CHICAGO (CBS) -- A memorial was growing Friday night in an Irving Park neighborhood alley where a man was shot and killed by police this week – and questions surrounding the circumstances of the shooting are growing along with it.
As CBS 2'S Charlie De Mar reported, Chicago Police Supt. David Brown said hours after the shooting early Wednesday morning that the man – 21-year-old Isidro Valverde – had fired shots during the confrontation. But the Civilian Office of Police Accountability later said it was not certain whether Valverde fired shots.
Valverde lives a little less than a mile from the scene of the shooting – in an alley off the 3700 block of North Troy Street.
Late Friday, flowers, balloons, candles, and other mementoes have been set up at the scene to help family and friends mourn.
Since 2020, Valverde had been arrested three times on drug charges and fleeing officers. It is unclear how those cases were resolved.
This week, two officers spotted Valverde walking after reports that he had pointed a gun at a security guard at Christina's Place, at 3759 N. Kedzie Ave. at Grace Street, heard people arguing and saw a man point a gun at other people.
"I stepped outside to see what was going on and the young man pulled out a gun on me," the guard said – who went by his last name of Miranda – said this week. "And he pointed it at me and told me, 'You know, I'm this type of gang, I'm this type of gang.' I told him, I said -- put my hands up in the air -- and said: 'Brother, we're not about that. All we are is about serving liquor and having a good time.' And that's where it ended."
Miranda told CBS 2 he called police, and when the officers found Miranda, a chase began in the alley. COPA said Valverde fell and was told to stay on the ground.
COPA, the agency that investigates shootings involving police, said, "As the individual began to get up, both officer discharged their firearms multiple times, striking the individual, who was pronounced deceased on the scene."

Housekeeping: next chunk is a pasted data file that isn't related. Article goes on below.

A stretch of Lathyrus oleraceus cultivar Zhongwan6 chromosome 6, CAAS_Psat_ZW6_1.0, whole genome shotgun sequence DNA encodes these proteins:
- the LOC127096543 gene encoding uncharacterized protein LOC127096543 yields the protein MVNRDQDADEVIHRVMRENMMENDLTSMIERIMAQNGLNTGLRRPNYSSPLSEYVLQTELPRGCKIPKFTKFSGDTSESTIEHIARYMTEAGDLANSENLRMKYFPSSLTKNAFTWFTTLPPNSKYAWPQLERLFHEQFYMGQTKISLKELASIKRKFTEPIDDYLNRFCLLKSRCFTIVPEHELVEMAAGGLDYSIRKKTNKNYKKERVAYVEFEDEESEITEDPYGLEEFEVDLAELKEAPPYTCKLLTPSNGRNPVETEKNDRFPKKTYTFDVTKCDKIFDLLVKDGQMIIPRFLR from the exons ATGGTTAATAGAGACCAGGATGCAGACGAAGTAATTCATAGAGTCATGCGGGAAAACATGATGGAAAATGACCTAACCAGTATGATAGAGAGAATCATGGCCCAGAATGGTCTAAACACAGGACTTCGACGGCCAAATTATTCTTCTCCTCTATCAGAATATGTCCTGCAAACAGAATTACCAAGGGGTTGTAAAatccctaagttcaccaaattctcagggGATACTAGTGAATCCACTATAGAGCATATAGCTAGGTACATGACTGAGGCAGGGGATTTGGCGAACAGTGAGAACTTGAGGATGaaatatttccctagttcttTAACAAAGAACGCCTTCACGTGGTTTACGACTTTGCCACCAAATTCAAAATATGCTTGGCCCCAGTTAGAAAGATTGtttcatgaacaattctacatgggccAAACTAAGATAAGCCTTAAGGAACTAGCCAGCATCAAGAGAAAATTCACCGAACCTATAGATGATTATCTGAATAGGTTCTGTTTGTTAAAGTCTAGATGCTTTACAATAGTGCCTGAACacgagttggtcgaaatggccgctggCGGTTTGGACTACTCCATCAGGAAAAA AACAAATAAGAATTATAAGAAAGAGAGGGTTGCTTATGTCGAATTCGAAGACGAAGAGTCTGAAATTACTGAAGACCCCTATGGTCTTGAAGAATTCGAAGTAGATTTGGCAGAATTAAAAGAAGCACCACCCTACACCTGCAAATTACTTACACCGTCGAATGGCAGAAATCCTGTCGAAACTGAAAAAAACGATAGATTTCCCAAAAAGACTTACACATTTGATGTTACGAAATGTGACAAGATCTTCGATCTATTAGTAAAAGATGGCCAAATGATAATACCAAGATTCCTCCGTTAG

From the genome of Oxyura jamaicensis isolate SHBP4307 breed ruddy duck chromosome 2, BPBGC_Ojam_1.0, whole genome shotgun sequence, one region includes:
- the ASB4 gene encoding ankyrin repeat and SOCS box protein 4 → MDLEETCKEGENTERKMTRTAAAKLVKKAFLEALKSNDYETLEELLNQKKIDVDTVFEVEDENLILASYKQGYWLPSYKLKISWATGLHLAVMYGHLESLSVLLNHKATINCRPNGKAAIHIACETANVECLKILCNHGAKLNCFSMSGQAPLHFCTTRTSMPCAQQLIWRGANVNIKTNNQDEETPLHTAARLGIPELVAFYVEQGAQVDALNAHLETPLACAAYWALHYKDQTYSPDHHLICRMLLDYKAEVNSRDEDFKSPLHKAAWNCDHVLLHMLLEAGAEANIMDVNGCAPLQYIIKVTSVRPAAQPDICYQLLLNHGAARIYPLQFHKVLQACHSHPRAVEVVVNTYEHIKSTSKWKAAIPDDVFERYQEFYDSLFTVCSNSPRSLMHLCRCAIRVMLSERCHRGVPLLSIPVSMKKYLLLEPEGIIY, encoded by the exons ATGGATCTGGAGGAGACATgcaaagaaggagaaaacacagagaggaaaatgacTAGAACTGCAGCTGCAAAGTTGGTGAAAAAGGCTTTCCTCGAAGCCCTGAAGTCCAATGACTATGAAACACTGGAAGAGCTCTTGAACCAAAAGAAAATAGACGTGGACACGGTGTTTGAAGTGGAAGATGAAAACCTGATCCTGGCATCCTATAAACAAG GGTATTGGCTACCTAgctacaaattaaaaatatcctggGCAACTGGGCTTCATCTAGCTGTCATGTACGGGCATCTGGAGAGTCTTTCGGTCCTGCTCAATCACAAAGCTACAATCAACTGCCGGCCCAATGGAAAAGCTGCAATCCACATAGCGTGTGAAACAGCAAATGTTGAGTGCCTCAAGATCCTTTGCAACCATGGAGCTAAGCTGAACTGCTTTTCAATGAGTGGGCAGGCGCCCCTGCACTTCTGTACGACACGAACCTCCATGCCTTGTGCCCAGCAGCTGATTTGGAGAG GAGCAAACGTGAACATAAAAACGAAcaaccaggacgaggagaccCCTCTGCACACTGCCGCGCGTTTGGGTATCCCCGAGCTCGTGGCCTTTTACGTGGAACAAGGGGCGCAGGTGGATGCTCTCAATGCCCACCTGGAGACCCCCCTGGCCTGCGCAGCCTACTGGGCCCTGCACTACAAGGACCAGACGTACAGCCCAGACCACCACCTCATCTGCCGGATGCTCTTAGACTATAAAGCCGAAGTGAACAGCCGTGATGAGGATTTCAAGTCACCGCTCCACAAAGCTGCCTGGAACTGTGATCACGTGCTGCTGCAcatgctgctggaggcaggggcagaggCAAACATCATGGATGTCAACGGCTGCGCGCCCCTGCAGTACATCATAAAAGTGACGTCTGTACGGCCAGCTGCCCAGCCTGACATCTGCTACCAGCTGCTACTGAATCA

Police Supt. Brown said the suspect fired shots.
"From what we know now, based on looking at the body-worn camera, the offender fired his weapon, and the officers fired their weapons," Brown said Wednesday morning.
But COPA casts doubt on Brown, saying in part, "It is unclear, nor has it been determined by COPA, if the individual discharged his weapon at police."
University of Chicago Law Professor Craig Futterman said this discrepancy is serious.
"That's a big deal. I hope what COPA is doing here signifies a real break from the past," said Futterman, who specializes in police accountability. "This is important. COPA is correcting misinformation that was provided by the superintendent, and that's showing what it means to be committed to public transparency."
The discrepancy in the facts, Futterman said, could be a major blow to the department.
"How do you build trust? Is by telling the truth; by being open; by being transparent," Futterman said.
We spoke to Valverde's father off camera. He was devastated, and he told us he spoke with COPA several times on Thursday.
While the city has 60 days to release video in this case, we have filed a Freedom of Information Act request to see the video ahead of that deadline.
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